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What is a Canyon?

Mary McMahon
Updated Jun 04, 2024
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A canyon is a steep gorge with very high sides and a minimal valley floor. Canyons are generally larger and deeper than ravines, a related geological formation, and they are narrower and steeper than valleys. Canyons can be found all over the world, from the peaks of the Himalayas to the bottom of the oceans, and they are quite diverse, varying widely in terms of width, depth, and length. One of the most notable and large canyons in the world is the Grand Canyon, which stretches across the American Southwest.

Canyons form through processes of erosion, although in a few instances they can be caused by the movement of tectonic plates. A canyon starts out as a riverbed, and over centuries of time, the river cuts more and more deeply into the rock, creating a deep gorge. As the canyon grows deeper, the rate of erosion tends to be accelerated, as it acts as a drainage point for a watershed, encouraging the flow of even more water. The exposure of the canyon walls also creates a surface for the wind and other elements to eat away at, deepening the canyon even further.

One of the defining characteristics of a canyon is stepped walls, which are caused by rock strata of varying thicknesses and densities. As softer, more crumbly rocks are worn away, harder rocks remain, creating clear layers in the canyon walls which can be examined to learn more about the geology of the area. Most canyons also host the original waterway which led to the formation of the canyon in the first place, and some act as a form of habitat for plants and wildlife in the area.

The sport of traveling through canyons is known as canyoning. Canyoners use a wide variety of techniques to travel, ranging from kayaks to horses. This sport can offer a fascinating glimpse into the natural environment of a region, as people may pass through several zones as they explore a canyon. It can also be dangerous; canyons are notorious for their flash floods, and their walls can also be very fragile, potentially creating slides of rock and dirt which can injure or kill people.

When traveling in and around canyons, it is a good idea to be safety conscious. People should stand will back from the rim of a canyon, as canyon rims are often undercut and subject to severe erosion. Shifting weight near the edge of a canyon can cause the rim to crumble, causing someone to fall and be badly injured. It is also important to be aware of weather conditions when traveling in a canyon, as a flash flood can be brought on by surprisingly light rainfall.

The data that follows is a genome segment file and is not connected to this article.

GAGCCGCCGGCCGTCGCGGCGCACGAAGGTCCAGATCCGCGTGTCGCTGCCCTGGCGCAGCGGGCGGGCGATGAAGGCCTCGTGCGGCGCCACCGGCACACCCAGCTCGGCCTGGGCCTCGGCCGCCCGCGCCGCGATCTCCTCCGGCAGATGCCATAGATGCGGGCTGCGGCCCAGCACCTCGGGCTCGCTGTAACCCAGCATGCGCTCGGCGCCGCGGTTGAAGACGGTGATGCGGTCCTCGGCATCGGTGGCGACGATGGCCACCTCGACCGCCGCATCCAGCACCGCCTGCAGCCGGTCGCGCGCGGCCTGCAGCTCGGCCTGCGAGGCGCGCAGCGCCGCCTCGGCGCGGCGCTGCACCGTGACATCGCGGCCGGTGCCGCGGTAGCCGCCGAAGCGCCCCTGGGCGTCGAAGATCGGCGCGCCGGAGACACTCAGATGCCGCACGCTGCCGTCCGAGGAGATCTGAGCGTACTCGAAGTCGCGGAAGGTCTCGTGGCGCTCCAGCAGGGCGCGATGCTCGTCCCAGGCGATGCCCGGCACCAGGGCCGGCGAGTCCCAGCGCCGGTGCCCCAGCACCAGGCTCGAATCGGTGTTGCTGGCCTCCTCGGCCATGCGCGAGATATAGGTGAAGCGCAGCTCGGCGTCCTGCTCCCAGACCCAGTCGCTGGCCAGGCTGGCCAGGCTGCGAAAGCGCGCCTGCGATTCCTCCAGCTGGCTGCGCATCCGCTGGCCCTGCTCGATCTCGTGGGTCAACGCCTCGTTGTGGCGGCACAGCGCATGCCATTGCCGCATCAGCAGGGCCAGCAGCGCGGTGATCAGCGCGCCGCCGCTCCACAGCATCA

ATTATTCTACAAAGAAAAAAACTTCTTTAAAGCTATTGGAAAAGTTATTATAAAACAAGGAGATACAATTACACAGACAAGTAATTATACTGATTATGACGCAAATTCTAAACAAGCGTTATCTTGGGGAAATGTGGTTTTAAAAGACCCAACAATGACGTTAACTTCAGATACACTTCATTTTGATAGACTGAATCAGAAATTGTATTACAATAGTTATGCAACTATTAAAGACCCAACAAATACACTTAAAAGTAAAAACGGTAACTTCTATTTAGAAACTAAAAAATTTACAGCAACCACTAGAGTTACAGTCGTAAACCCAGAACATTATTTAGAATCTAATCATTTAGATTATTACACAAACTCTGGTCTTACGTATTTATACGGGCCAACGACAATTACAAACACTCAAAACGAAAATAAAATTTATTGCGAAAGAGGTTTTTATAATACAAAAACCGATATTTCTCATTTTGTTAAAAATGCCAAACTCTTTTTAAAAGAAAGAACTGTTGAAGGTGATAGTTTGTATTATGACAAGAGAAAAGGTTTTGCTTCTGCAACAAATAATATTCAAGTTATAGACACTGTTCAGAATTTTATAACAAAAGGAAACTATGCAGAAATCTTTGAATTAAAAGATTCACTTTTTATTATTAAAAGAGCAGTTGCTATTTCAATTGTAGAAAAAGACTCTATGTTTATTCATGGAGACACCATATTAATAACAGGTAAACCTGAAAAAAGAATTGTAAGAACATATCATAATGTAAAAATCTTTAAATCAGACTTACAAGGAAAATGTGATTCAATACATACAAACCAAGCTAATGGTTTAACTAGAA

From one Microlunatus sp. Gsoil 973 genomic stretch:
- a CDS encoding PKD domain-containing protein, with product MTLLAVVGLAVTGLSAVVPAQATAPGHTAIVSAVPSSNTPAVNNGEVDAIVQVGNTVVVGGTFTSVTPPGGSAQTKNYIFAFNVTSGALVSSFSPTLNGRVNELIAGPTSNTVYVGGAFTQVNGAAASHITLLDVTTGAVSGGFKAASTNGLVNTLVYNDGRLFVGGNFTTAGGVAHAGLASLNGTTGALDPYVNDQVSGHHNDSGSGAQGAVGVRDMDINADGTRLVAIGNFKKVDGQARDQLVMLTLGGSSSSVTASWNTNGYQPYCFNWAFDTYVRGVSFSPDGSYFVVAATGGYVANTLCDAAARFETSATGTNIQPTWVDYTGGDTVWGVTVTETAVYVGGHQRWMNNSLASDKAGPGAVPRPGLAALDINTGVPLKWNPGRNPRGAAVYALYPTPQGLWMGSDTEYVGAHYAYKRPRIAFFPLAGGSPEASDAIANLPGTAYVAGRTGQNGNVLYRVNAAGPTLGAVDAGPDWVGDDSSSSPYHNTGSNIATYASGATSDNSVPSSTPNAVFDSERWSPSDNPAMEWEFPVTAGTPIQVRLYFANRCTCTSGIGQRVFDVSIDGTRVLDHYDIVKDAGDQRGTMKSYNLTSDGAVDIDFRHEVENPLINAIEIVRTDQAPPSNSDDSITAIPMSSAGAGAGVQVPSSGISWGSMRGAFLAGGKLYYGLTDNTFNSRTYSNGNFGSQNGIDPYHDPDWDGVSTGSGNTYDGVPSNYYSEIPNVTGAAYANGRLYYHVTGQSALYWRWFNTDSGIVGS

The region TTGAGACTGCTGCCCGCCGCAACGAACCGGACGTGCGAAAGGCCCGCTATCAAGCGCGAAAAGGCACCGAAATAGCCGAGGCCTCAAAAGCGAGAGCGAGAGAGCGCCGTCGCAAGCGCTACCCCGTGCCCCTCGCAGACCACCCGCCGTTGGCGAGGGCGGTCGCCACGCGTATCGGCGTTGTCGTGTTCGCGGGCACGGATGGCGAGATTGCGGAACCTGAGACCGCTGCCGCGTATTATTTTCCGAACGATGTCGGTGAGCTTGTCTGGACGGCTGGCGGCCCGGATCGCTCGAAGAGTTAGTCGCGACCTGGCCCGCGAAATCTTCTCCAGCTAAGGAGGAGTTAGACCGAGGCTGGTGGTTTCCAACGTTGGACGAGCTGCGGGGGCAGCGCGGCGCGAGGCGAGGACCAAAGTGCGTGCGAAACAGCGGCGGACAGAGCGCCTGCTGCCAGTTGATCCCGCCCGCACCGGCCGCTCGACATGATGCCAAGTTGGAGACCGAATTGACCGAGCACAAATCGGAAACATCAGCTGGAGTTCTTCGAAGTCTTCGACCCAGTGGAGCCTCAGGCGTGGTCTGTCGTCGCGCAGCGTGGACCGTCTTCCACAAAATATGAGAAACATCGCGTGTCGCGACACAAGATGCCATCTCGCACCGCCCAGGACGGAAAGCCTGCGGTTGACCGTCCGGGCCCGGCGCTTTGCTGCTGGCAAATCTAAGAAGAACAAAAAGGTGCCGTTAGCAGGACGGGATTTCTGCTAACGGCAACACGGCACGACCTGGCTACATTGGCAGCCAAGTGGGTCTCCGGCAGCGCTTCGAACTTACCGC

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Mary McMahon
By Mary McMahon

Ever since she began contributing to the site several years ago, Mary has embraced the exciting challenge of being a All Things Nature researcher and writer. Mary has a liberal arts degree from Goddard College and spends her free time reading, cooking, and exploring the great outdoors.

Discussion Comments
By PurpleSpark — On Nov 19, 2010

@oceanswimmer: A slot canyon is made of narrow corridors that are sliced into eroding plateaus by bursts of rushing water. Many of them measure less than a few feet across but can drop several hundred feet to the floor.

There are also box canyons. Box canyons form as sections of the wall collapse further back into the land. The heads of box canyons are marked by cliffs on at least three sides.

Another canyon is a submarine canyon. They are similar to canyons that are on land as far as their form and shape but they are cut by currents on the ocean floor. Many of them are extensions of river canyons as they dump into the ocean. Others are gouged from the turbid currents that often plunge to the ocean floor.

By OceanSwimmer — On Nov 19, 2010

Has anyone ever heard of a slot canyon? If so, can you explain it to me?

Mary McMahon
Mary McMahon

Ever since she began contributing to the site several years ago, Mary has embraced the exciting challenge of being a...

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